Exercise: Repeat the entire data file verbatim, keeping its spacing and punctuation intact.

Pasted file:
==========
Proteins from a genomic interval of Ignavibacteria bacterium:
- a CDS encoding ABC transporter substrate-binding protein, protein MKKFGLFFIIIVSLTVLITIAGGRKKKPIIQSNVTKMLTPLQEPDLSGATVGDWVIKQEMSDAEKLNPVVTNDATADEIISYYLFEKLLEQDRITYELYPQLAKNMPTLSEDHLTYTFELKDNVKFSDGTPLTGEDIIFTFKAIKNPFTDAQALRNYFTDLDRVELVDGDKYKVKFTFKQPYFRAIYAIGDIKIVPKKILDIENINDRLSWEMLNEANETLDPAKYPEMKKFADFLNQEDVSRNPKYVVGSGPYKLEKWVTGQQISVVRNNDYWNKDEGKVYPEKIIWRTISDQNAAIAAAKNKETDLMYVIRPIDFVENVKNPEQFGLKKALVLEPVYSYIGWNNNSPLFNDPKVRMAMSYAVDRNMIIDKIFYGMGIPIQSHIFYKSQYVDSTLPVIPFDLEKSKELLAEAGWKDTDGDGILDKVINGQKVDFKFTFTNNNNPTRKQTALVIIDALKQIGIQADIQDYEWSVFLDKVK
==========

Proteins from a genomic interval of Ignavibacteria bacterium:
- a CDS encoding ABC transporter substrate-binding protein, protein MKKFGLFFIIIVSLTVLITIAGGRKKKPIIQSNVTKMLTPLQEPDLSGATVGDWVIKQEMSDAEKLNPVVTNDATADEIISYYLFEKLLEQDRITYELYPQLAKNMPTLSEDHLTYTFELKDNVKFSDGTPLTGEDIIFTFKAIKNPFTDAQALRNYFTDLDRVELVDGDKYKVKFTFKQPYFRAIYAIGDIKIVPKKILDIENINDRLSWEMLNEANETLDPAKYPEMKKFADFLNQEDVSRNPKYVVGSGPYKLEKWVTGQQISVVRNNDYWNKDEGKVYPEKIIWRTISDQNAAIAAAKNKETDLMYVIRPIDFVENVKNPEQFGLKKALVLEPVYSYIGWNNNSPLFNDPKVRMAMSYAVDRNMIIDKIFYGMGIPIQSHIFYKSQYVDSTLPVIPFDLEKSKELLAEAGWKDTDGDGILDKVINGQKVDFKFTFTNNNNPTRKQTALVIIDALKQIGIQADIQDYEWSVFLDKVK